Progression of castration-resistant tumors is frequent in prostate cancer. Current systemic treatments for castration-resistant prostate cancer only produce modest increases in survival time and self-renewing Tumor-Initiating Cells (TICs) are suspected to play an important role in resistance to these treatments. However it remains unclear whether the same TICs display both chemo-resistance and self-renewing abilities throughout progression from early stage lesions to late, castration resistant tumors. Here, we found that treatment of mice bearing LNCaP-derived xenograft tumors with cytotoxic (docetaxel) and anti-androgen (flutamide) compounds enriched for cells that express TROP2, a putative TIC marker. Consistent with a tumor-initiating role, TROP2high cells from androgen-sensitive prostate cancer cell lines displayed an enhanced ability to re-grow in culture following treatment with taxane-based chemotherapy with or without androgen blockade. TROP2 down-regulation in these cells reduced their ability to recur after treatment with docetaxel, in the presence or absence of flutamide. Accordingly, in silico analysis of published clinical data revealed that prostate cancer patients with poor prognosis exhibit significantly elevated TROP2 expression level compared to low-risk patients, particularly in the case of patients diagnosed with early stage tumors. In contrast, in androgen-independent prostate cancer cell lines, TROP2high cells did not exhibit a differential treatment response but were characterized by their high self-renewal ability. Based on these findings we propose that high TROP2 expression identifies distinct cell sub-populations in androgen-sensitive and androgenindependent prostate tumors and that it may be a predictive biomarker for prostate cancer treatment response in androgen-sensitive tumors.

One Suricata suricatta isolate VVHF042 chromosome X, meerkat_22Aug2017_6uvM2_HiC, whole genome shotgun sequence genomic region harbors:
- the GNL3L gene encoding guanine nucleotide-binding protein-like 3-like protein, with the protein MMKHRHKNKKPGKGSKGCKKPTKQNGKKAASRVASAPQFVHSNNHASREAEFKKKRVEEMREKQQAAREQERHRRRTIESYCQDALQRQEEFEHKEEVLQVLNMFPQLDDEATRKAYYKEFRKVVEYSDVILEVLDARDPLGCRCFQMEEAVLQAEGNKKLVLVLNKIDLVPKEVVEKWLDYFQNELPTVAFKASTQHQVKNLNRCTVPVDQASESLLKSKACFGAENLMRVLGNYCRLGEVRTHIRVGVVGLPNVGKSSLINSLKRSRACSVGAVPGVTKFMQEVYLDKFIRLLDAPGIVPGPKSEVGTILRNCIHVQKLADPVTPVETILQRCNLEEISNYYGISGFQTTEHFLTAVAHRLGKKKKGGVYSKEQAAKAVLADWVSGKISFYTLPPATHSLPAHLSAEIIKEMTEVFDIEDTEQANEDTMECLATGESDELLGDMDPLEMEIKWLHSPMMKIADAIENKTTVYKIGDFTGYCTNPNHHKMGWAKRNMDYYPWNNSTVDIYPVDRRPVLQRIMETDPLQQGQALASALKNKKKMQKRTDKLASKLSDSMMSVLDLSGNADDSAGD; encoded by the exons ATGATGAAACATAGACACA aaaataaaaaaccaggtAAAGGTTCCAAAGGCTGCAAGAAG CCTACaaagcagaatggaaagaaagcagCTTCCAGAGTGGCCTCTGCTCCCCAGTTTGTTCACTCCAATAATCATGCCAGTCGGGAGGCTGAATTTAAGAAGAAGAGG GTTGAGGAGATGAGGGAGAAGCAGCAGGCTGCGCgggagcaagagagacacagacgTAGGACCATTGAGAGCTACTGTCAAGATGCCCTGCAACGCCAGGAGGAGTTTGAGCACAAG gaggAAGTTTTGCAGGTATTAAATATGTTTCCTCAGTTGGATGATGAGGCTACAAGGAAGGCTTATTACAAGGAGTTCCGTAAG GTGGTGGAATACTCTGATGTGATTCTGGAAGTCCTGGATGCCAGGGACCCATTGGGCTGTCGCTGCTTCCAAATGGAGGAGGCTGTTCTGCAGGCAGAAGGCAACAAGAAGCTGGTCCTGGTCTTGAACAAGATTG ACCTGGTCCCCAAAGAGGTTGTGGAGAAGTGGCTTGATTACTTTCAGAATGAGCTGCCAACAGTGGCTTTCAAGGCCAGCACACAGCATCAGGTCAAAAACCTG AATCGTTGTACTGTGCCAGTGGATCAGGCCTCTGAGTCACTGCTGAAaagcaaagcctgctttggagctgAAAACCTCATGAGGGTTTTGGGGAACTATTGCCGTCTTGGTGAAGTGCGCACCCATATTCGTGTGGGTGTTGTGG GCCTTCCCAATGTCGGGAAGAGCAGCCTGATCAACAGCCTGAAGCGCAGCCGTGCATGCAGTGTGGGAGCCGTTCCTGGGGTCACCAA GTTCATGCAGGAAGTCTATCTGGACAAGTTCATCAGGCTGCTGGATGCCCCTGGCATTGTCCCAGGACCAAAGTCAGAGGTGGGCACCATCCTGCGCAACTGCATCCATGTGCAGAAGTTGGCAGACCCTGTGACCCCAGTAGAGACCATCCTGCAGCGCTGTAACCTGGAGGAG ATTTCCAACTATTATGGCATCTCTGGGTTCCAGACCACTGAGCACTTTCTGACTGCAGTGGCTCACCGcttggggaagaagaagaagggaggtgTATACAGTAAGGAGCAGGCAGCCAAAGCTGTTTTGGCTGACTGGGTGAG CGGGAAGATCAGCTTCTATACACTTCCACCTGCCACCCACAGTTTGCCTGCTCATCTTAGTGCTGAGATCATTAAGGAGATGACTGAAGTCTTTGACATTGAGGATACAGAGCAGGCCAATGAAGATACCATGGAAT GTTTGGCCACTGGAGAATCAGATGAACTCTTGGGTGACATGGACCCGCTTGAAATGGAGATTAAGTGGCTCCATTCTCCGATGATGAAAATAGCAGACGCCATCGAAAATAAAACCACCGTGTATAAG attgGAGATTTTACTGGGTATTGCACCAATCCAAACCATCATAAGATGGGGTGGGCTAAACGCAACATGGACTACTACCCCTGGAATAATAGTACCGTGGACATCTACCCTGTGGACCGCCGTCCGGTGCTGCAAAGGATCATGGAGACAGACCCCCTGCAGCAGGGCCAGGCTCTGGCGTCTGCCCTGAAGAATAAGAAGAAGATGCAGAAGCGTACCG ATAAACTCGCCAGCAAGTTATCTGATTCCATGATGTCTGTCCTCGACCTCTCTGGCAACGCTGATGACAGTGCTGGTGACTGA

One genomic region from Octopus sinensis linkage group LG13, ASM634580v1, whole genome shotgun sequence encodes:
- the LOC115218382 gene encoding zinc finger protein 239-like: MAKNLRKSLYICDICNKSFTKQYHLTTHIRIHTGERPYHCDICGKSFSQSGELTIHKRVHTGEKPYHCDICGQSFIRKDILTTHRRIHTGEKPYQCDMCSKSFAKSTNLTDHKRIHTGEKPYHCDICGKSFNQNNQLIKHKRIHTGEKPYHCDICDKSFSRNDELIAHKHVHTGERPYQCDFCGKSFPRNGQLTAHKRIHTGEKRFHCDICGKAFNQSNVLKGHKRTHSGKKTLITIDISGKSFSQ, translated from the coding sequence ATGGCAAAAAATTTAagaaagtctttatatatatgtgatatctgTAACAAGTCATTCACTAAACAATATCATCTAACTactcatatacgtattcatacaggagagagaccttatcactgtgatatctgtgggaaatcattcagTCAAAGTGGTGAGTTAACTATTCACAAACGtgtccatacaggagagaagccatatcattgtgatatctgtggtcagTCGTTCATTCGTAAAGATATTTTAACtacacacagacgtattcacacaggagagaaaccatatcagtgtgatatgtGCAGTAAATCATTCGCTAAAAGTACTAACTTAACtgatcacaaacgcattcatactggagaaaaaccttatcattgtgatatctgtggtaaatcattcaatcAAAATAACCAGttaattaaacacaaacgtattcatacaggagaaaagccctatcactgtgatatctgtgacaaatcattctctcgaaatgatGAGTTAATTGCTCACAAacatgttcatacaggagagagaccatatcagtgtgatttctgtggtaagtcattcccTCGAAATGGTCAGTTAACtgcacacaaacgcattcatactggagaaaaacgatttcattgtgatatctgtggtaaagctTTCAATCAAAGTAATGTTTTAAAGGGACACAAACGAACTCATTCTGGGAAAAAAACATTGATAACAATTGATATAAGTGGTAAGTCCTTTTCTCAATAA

- Prostate cancer
- Treatment resistance